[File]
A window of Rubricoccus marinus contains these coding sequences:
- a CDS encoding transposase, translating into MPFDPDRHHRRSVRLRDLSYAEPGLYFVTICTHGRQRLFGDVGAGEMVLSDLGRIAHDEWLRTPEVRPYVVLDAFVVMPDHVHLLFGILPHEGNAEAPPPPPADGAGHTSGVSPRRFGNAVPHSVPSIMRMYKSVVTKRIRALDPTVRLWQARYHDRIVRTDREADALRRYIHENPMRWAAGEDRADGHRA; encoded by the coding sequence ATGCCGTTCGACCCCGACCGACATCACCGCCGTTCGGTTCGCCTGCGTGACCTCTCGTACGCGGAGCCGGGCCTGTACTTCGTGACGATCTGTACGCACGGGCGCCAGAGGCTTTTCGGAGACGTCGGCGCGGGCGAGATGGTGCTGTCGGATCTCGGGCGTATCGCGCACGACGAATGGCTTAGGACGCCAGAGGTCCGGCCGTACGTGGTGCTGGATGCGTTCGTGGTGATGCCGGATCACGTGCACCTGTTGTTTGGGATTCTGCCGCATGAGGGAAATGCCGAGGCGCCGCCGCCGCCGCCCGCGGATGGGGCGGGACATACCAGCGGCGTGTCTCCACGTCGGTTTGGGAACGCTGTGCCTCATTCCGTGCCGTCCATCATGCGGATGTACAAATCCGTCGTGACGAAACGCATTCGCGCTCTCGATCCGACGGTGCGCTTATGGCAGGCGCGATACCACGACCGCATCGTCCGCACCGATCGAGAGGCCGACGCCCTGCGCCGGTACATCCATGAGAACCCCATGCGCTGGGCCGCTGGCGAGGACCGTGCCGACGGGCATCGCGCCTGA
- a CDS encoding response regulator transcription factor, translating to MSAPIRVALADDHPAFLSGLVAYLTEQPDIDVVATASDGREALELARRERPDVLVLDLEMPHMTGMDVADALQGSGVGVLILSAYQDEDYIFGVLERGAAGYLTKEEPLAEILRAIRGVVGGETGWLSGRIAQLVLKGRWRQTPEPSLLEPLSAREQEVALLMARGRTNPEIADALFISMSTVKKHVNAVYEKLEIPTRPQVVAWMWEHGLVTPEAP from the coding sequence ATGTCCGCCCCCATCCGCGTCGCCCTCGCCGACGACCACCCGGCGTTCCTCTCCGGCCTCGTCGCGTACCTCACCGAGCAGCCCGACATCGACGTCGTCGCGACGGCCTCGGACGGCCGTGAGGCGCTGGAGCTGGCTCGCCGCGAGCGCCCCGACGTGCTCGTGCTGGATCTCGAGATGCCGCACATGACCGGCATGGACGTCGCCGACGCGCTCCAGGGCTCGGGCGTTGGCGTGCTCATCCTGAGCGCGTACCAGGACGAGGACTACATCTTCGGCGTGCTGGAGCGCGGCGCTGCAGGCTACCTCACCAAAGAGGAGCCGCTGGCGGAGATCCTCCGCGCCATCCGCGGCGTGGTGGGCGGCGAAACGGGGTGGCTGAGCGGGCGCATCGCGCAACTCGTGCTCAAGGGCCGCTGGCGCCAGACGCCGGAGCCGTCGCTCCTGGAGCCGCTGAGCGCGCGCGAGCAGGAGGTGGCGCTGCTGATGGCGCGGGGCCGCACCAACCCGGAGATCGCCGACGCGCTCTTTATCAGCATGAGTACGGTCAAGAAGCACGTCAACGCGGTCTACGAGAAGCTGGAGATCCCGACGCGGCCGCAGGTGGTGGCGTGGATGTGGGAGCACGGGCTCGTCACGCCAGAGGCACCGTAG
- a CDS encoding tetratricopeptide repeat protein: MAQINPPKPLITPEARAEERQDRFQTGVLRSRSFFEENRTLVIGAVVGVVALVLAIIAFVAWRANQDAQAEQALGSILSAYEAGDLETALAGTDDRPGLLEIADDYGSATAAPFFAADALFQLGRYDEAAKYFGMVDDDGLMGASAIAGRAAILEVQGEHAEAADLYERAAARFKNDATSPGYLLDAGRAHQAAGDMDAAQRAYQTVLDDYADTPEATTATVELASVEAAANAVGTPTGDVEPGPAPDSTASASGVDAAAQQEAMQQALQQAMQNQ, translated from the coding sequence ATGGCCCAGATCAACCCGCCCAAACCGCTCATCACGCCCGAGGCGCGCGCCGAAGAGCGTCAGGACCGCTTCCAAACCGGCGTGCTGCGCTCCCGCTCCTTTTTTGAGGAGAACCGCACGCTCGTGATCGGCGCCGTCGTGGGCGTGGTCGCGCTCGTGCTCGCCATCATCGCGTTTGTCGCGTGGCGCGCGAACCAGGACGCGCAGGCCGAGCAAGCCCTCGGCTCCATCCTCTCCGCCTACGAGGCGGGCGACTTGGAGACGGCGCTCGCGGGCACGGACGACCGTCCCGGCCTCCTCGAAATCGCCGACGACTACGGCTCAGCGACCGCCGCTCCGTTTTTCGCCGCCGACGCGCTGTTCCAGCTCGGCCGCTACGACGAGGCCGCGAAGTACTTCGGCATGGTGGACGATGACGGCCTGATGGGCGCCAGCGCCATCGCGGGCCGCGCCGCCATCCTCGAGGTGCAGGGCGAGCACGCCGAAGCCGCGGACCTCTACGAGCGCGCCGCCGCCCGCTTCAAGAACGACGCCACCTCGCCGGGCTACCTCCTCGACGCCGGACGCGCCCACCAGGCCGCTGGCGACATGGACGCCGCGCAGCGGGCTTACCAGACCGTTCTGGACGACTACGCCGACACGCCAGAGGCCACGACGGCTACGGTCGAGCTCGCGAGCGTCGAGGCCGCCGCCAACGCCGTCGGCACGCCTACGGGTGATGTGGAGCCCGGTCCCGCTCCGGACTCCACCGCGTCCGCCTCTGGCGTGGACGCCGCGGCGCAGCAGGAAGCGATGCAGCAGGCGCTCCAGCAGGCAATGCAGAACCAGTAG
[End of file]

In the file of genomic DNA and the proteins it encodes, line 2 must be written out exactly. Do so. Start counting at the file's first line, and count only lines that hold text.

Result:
- a CDS encoding transposase, translating into MPFDPDRHHRRSVRLRDLSYAEPGLYFVTICTHGRQRLFGDVGAGEMVLSDLGRIAHDEWLRTPEVRPYVVLDAFVVMPDHVHLLFGILPHEGNAEAPPPPPADGAGHTSGVSPRRFGNAVPHSVPSIMRMYKSVVTKRIRALDPTVRLWQARYHDRIVRTDREADALRRYIHENPMRWAAGEDRADGHRA; encoded by the coding sequence ATGCCGTTCGACCCCGACCGACATCACCGCCGTTCGGTTCGCCTGCGTGACCTCTCGTACGCGGAGCCGGGCCTGTACTTCGTGACGATCTGTACGCACGGGCGCCAGAGGCTTTTCGGAGACGTCGGCGCGGGCGAGATGGTGCTGTCGGATCTCGGGCGTATCGCGCACGACGAATGGCTTAGGACGCCAGAGGTCCGGCCGTACGTGGTGCTGGATGCGTTCGTGGTGATGCCGGATCACGTGCACCTGTTGTTTGGGATTCTGCCGCATGAGGGAAATGCCGAGGCGCCGCCGCCGCCGCCCGCGGATGGGGCGGGACATACCAGCGGCGTGTCTCCACGTCGGTTTGGGAACGCTGTGCCTCATTCCGTGCCGTCCATCATGCGGATGTACAAATCCGTCGTGACGAAACGCATTCGCGCTCTCGATCCGACGGTGCGCTTATGGCAGGCGCGATACCACGACCGCATCGTCCGCACCGATCGAGAGGCCGACGCCCTGCGCCGGTACATCCATGAGAACCCCATGCGCTGGGCCGCTGGCGAGGACCGTGCCGACGGGCATCGCGCCTGA